Bexar County commissioners voted unanimously Nov. 30 to allocate $7 million to help finish renovating the historic Alameda Theater in downtown San Antonio.
The commissioners also approved $26.5 million to further fund the San Antonio River Authority’s redevelopment of part of San Pedro Creek into a park.
Creek project continues
The creek initiative money recently approved by the commissioners court will fund the final two phases of the $261 million project, according to the county. This will continue flood control upgrades and beautification efforts along the creek between Cesar Chavez Boulevard and Guadalupe Street, and a segment south of South Alamo Street.
Phase 1 of the creek restoration was completed in 2018 and included creekside walking paths, art installations and public gathering spots between I-35 and West Houston Street.
Two other parts of the creek are under construction. One section, from West Houston Street to Cesar Chavez Boulevard, is scheduled for completion in late 2022, according to the county. Another segment, from Guadalupe Street to South Alamo Street, is slated to open to the public in spring 2023.
Precinct 1 Commissioner Rebeca Clay-Flores asked the river authority to work with creekside property owners to make sure the project is fully linked on the south end near I-35 at the confluence with Alazan-Apache Creek.
“We need to exhaust all of our possibilities to see if we can make it continuous,” Clay-Flores said.
Theater project to restart
The county’s $7 million figure for the Alameda Theater, local officials said, will help restart restoration work at the facility, which opened in 1949 at 318 W. Houston St. next to San Pedro Creek. For decades, it was a renowned venue for the performing arts with a focus on artists from Mexico, other Latin American countries and Spain, local leaders say.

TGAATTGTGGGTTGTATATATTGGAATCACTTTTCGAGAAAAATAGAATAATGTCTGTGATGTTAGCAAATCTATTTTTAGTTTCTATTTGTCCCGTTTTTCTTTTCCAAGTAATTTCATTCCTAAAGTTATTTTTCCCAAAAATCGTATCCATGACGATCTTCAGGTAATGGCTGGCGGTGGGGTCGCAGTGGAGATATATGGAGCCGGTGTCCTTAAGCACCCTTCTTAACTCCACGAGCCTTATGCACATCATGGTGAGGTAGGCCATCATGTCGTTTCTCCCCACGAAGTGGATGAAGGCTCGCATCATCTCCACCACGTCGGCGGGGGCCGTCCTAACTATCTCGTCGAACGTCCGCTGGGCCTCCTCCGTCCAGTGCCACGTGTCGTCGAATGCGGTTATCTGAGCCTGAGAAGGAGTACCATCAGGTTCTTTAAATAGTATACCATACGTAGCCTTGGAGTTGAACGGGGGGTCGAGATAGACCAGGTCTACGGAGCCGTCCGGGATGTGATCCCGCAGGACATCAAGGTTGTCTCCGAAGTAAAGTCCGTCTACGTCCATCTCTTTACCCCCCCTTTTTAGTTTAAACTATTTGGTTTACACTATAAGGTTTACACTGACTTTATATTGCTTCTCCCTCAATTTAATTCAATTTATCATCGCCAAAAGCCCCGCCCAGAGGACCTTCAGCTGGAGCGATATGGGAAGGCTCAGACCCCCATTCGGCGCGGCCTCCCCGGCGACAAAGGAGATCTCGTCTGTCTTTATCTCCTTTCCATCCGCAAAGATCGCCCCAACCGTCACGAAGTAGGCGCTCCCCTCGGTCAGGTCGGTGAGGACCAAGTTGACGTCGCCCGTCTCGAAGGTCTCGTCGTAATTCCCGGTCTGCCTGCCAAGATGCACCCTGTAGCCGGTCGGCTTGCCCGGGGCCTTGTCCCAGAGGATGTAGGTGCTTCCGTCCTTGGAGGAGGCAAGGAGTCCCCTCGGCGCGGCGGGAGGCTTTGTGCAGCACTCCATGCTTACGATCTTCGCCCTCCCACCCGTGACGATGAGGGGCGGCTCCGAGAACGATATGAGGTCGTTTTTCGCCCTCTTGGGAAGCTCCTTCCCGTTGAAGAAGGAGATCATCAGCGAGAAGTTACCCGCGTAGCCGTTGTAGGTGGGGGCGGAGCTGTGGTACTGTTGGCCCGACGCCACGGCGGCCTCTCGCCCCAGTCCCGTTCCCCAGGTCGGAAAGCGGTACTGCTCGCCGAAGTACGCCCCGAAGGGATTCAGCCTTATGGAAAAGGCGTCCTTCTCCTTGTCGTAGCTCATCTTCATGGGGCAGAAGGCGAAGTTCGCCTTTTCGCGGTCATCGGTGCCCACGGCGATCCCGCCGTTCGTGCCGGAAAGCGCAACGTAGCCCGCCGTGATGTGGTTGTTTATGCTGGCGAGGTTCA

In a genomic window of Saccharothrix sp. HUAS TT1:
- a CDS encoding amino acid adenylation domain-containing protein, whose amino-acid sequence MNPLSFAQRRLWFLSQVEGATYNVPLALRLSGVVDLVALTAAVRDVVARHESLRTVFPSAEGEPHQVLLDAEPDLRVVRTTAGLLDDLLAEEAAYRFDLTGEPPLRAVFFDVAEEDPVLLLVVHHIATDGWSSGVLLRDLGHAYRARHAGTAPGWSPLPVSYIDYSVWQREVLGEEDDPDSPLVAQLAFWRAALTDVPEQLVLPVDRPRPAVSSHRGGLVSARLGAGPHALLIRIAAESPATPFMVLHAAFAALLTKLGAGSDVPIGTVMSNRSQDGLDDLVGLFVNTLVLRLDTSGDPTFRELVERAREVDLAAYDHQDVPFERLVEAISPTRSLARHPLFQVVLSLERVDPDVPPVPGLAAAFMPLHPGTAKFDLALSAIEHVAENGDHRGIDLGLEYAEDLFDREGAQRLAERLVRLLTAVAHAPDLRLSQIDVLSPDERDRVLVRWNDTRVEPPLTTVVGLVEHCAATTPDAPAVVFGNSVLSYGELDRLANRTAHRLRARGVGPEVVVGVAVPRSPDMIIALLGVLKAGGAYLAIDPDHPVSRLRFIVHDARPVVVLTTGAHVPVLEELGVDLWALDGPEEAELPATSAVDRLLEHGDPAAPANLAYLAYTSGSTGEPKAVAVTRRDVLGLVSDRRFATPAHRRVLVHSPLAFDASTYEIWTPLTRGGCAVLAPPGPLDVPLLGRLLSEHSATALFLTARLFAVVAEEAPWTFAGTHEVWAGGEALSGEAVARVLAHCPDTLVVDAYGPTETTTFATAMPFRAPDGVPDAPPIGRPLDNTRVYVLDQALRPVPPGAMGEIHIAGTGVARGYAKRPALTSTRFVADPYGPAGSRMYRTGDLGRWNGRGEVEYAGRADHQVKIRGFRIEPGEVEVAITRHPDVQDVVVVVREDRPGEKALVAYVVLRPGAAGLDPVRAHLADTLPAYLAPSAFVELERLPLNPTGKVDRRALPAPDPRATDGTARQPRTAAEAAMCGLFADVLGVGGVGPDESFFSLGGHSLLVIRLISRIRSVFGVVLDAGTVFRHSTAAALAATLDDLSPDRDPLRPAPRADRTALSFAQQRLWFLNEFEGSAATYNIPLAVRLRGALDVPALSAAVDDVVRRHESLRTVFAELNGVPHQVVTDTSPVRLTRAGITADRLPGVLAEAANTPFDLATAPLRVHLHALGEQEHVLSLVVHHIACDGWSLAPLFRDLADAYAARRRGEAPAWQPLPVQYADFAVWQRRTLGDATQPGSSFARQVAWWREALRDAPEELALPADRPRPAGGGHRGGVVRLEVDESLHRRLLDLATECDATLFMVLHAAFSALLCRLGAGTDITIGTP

The city of San Antonio acquired the then-closed property in 1994 and has since partnered with Bexar County, Texas Public Radio and local restauranteurs La Familia Cortez to renovate and reopen the Alameda as a live performing arts and film center with a Latino and multicultural focus.
Phase 1 work, costing $10 million, took place between January 2020 and April 2021, and included construction of a new stage and a revamp of the seating arrangement, city and county officials said. The city and county each provided initial project funding.
The remaining $27 million worth of work was interrupted because $10 million was to be private funding that eventually did not materialize during the COVID-19 pandemic, according to local officials.
A $7 million allocation approved by the City Council in early November helped to fill a $14 million funding gap to kickstart Phase 2 work, local officials said. The rest of Phase 2 will be funded with $12 million in state and federal tax credits, local officials added.
County Judge Nelson Wolff noted the length and significance of efforts to revive the Alameda Theater.
“This is probably the longest restoration project in the history of Bexar County,” he said.
Following the City Council vote, District 7 Council Member Ana Sandoval said she remembers watching Spanish-language movies at the Alameda Theater with family during her childhood. She added reopening the theater will benefit the community.
“What we are talking about today is not just an investment in the future and our economy—it secures our heritage,” Sandoval said in a statement.
“I’m thrilled to see how this will integrate and guarantee Latino artistic presence in San Antonio. It will be the largest theater in the U.S. to be dedicated to this type of art presentation.”
The overall theater project includes a reconstructed backstage area that now houses TPR’s recently relocated headquarters.